"The idea was, if I am a working mother looking for sites relevant to my needs and I'm also really interested in where to buy great bulbs for my garden and I only have my lunch hour to find all these various sites, it would be really convenient to do all my on- line errands in one place. That's what Herspace allows women to do."

A grassroots notion that grew into a full-fledged research project, Herspace reflects the eclecticism of its creators, a mostly female staff ranging in age from 20 to 50 and spanning a wide spectrum of professional responsibilities, from office help to senior executives.

The site covers a broad range of topics, allowing a visitor seeking information on entrepreneurship, for example, quick-read assessments of four relevant sites -- BizWomen, Office of Women's Business Ownership, Women in Business and the Feminist Majority Directory of Women-Owned Businesses.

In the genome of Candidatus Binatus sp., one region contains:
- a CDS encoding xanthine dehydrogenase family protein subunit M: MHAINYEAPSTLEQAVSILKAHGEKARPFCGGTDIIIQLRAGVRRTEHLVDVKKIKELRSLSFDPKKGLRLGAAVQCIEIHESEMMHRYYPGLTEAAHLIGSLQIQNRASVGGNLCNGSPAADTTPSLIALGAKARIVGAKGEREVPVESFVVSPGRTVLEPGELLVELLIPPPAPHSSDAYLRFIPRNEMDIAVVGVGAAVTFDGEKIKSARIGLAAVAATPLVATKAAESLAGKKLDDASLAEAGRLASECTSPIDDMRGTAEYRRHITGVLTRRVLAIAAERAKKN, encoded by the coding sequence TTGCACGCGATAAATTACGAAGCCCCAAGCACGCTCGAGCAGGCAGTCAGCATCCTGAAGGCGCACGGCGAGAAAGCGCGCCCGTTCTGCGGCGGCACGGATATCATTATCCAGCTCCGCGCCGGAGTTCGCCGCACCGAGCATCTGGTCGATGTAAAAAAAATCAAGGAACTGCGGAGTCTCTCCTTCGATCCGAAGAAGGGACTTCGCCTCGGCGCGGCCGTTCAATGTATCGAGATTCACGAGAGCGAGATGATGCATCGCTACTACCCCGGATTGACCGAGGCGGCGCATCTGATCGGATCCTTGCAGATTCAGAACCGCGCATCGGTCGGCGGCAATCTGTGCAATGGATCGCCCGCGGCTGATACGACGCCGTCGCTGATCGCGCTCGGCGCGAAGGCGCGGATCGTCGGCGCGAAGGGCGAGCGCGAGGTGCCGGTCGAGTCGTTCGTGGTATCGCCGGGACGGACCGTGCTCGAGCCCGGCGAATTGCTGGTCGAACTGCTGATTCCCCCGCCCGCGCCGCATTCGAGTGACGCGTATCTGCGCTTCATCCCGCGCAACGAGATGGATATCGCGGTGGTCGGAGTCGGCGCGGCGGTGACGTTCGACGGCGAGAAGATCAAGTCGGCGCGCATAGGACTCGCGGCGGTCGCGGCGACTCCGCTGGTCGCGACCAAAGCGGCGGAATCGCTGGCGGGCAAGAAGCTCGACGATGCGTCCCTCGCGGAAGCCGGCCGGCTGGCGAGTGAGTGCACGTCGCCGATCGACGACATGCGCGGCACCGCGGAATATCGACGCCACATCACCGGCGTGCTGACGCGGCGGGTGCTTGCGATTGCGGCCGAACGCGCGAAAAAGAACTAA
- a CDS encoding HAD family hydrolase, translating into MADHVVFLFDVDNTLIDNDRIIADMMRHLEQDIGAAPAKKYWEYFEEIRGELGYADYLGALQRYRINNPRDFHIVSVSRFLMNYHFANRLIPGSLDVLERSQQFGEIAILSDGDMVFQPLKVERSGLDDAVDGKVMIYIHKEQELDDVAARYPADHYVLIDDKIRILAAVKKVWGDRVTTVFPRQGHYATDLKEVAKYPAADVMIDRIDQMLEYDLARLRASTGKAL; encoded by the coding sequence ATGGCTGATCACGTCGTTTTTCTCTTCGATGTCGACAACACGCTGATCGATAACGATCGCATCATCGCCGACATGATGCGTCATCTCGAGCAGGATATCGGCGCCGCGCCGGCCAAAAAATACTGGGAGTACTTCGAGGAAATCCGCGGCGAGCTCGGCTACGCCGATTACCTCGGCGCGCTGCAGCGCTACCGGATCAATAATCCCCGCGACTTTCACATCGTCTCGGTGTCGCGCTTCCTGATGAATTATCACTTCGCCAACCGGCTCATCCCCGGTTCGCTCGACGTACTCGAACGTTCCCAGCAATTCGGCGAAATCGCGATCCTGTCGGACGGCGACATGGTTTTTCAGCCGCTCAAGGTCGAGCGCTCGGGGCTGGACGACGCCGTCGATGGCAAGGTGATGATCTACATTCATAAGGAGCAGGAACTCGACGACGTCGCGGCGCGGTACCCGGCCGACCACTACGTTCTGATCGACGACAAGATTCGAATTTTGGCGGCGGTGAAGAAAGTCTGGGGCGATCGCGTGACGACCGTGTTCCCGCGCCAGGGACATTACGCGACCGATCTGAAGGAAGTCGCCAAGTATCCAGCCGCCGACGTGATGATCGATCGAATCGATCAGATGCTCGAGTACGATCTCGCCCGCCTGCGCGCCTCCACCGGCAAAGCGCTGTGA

A viewer seeking information on cooking will find a broad range of reviews of, and links to, sites that cover topics ranging from mushroom cooking to "Rolling Your Own Sushi."

Markowitz says that trying to create a sense of community and support where women can commiserate is yet another important goal of the Herspace site. It features a "Listening Post" section and a "Weekly Issue" section, both designed to encourage chat and conversation.

"Currently e-mail is the most frequent application that women use on line," Markowitz says, "and bulletin boards appear to be less popular, because that takes more time."